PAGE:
Native Americans had been harvesting oysters long before the white man set foot on our shores. These delicate and tasty bivalves soon became prized food for the early settlers. In 1784, a town meeting had taken place in Oyster Bay after three men, Samuel Youngs, James Farley and Amaziah Wheeler, from a neighboring town, attempted to remove oysters from Oyster Bay Harbor.
It was declared that “outsiders” should not be permitted to take or carry away any of the oysters from off the oyster beds lying in the town on penalty of five pounds.” Soon thereafter, oysters were in demand, and the oyster industry on Long Island began to flourish.
By the 19th and early 20th centuries, the Long Island Sound, along with the Great South Bay, was known for its oyster trade. Oysters were in abundance from the North Fork to New York City. In fact, oysters became the hot commodity in Manhattan and were the go-to food before pizza, bagels, hot dogs and pretzels. Even street vendors sold oysters, which are rich in protein, calcium, iron and vitamins A, B and C. Oysters were plentiful in New York Harbor, and were much larger than the oysters of today. People came from all around the world to taste oysters from the “oyster capital.” However, as time went on, pollution, sewage and over-harvesting destroyed New York’s oyster industry. By 1927, the last of New York’s oyster beds were closed.
Oysters attach themselves to pilings, rocks and older oyster shells, and they live at or below the tide level. They can help keep waters clean by controlling phytoplankton abundance through their filter-feeding capacity. Oysters, as well as clams, get their food by filtering microalgae and microscopic organisms from the water in which they live. Thankfully, oysters continued to thrive for a number of years in the waters on and around Long Island.
The Great South Bay was known not only for its oysters but for other types of shellfish, such as cherrystone, littleneck and chowder clams, as well. There was such a demand for oysters, that seed beds were planted. By the mid-1890s, the Great South Bay could not keep up with the demand for seed oysters, so planters had to turn to the Sound and harvest seed oysters in waters off Connecticut and Northport and Huntington Harbors.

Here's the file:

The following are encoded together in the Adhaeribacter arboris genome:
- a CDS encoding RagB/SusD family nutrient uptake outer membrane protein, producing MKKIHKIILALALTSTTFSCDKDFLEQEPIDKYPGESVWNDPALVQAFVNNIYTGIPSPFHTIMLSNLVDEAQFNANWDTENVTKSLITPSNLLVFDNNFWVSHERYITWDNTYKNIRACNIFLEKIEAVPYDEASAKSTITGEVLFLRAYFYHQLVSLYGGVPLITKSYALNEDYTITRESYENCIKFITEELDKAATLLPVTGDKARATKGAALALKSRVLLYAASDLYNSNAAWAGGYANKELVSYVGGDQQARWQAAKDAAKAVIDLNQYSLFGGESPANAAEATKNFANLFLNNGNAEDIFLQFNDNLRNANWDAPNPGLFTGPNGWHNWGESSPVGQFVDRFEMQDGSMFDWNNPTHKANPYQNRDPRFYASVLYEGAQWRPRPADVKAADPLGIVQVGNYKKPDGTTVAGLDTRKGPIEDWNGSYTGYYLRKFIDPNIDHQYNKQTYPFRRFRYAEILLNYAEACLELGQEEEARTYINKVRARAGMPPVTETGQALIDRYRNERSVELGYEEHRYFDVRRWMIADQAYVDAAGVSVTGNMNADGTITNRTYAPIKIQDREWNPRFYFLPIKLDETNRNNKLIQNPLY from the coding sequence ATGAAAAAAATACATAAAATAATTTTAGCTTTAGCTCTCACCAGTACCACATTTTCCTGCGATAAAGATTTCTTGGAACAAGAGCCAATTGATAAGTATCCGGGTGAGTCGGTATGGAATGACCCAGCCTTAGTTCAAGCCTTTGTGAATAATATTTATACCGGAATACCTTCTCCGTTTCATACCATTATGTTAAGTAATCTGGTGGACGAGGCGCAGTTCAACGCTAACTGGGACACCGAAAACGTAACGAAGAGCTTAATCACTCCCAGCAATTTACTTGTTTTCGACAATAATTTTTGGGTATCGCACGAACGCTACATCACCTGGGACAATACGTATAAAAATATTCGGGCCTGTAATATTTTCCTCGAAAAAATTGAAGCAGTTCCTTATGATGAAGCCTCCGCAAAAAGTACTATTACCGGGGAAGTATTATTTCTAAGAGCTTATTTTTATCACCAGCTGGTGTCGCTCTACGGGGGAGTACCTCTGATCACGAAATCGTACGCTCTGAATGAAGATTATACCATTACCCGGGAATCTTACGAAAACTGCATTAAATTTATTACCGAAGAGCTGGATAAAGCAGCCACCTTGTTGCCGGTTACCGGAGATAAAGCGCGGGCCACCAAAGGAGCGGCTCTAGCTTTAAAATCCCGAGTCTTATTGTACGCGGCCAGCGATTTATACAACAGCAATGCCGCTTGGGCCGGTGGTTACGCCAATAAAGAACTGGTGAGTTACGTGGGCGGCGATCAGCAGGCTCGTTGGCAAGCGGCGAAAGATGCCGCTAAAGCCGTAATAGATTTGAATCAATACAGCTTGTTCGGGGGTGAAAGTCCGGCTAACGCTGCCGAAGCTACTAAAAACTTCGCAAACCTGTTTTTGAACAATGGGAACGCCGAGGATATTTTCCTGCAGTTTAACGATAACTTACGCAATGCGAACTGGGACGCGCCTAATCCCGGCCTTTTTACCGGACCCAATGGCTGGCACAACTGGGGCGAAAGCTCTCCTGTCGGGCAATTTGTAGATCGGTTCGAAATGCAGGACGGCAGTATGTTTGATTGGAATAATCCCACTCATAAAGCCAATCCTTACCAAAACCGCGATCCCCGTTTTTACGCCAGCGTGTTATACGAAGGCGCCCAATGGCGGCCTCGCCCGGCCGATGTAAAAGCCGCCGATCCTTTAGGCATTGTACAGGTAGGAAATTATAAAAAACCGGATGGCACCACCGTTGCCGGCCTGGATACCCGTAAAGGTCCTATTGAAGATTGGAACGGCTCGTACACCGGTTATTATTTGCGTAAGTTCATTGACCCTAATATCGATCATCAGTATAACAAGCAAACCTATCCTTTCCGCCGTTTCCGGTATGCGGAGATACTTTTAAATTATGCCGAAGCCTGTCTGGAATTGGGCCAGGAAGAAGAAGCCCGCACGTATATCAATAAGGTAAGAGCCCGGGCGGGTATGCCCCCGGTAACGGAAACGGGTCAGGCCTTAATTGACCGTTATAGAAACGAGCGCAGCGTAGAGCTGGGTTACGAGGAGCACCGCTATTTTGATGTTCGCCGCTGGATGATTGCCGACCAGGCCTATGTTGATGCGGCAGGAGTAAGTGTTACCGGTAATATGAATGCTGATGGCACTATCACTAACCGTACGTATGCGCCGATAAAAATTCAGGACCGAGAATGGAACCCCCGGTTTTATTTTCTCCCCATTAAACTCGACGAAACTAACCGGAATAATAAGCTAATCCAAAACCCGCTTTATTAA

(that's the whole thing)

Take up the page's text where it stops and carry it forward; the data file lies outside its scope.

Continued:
The Great South Bay became famous for its Blue Point oysters. It was the perfect environment to raise these oysters because of the bay’s strong current, beneficial minerals, algae and phytoplankton. By the time World War I rolled around, pollution in the seed beds in the Great South Bay took hold, and there was a decline in the oyster population. By the 1930s, two natural events further damaged the oyster industry in the Great South Bay. The first event was a coastal storm in 1931 that opened Moriches Inlet into Moriches Bay causing an increase in salinity of the water. This enabled a small snail called an “oyster drill,” to make its way in and prey upon the oyster seeds. As if this didn’t cause enough damage, the Great Hurricane of 1938 swept through and destroyed many of the remaining oyster beds.
By the 1940s and 1950s, a small species of algae, not nutritious to the oysters and clams, caused “small fall blooms” in the Great South Bay. Many blamed this on the duck farming industry in Moriches Bay, where large quantities of non-beneficial nutrients made their way to the water. The closing of Moriches Inlet brought these nutrients into the bay.
Finally, by the 1980s and 1990s, the oyster industry on Long Island began to see a resurgence. This was mainly due to new and successful oyster culture practices. The commercial oyster industry peaked again in 1992 but then went on a slow decline because the oysters were attacked by a parasitic disease known as “MSX.” It wasn’t until 2006 that oyster harvests began to recover.
Today, Blue Island Oyster Company is the largest producer of oysters in the Great South Bay. It is recognized for cultivating the Blue Point oyster, along with a variety of other succulent oysters, and is recognized as the number one oyster and clam distributor in New York. Their oysters can be found in restaurants from New York City to San Francisco.
Areas along Long Island’s North Fork, including Peconic Bay, Noyac Bay and Gardiner’s Bay are also becoming known for their oyster production. Smaller, private operations are producing amazingly delicious oysters from the East End, where restaurant patrons are more than happy to support the local industry.
Hopefully, oyster production off the waters of Long Island Sound and the Great South Bay will continue to grow and prosper, making New York the capital of the oyster industry once more.
This story was originally published in December 2013.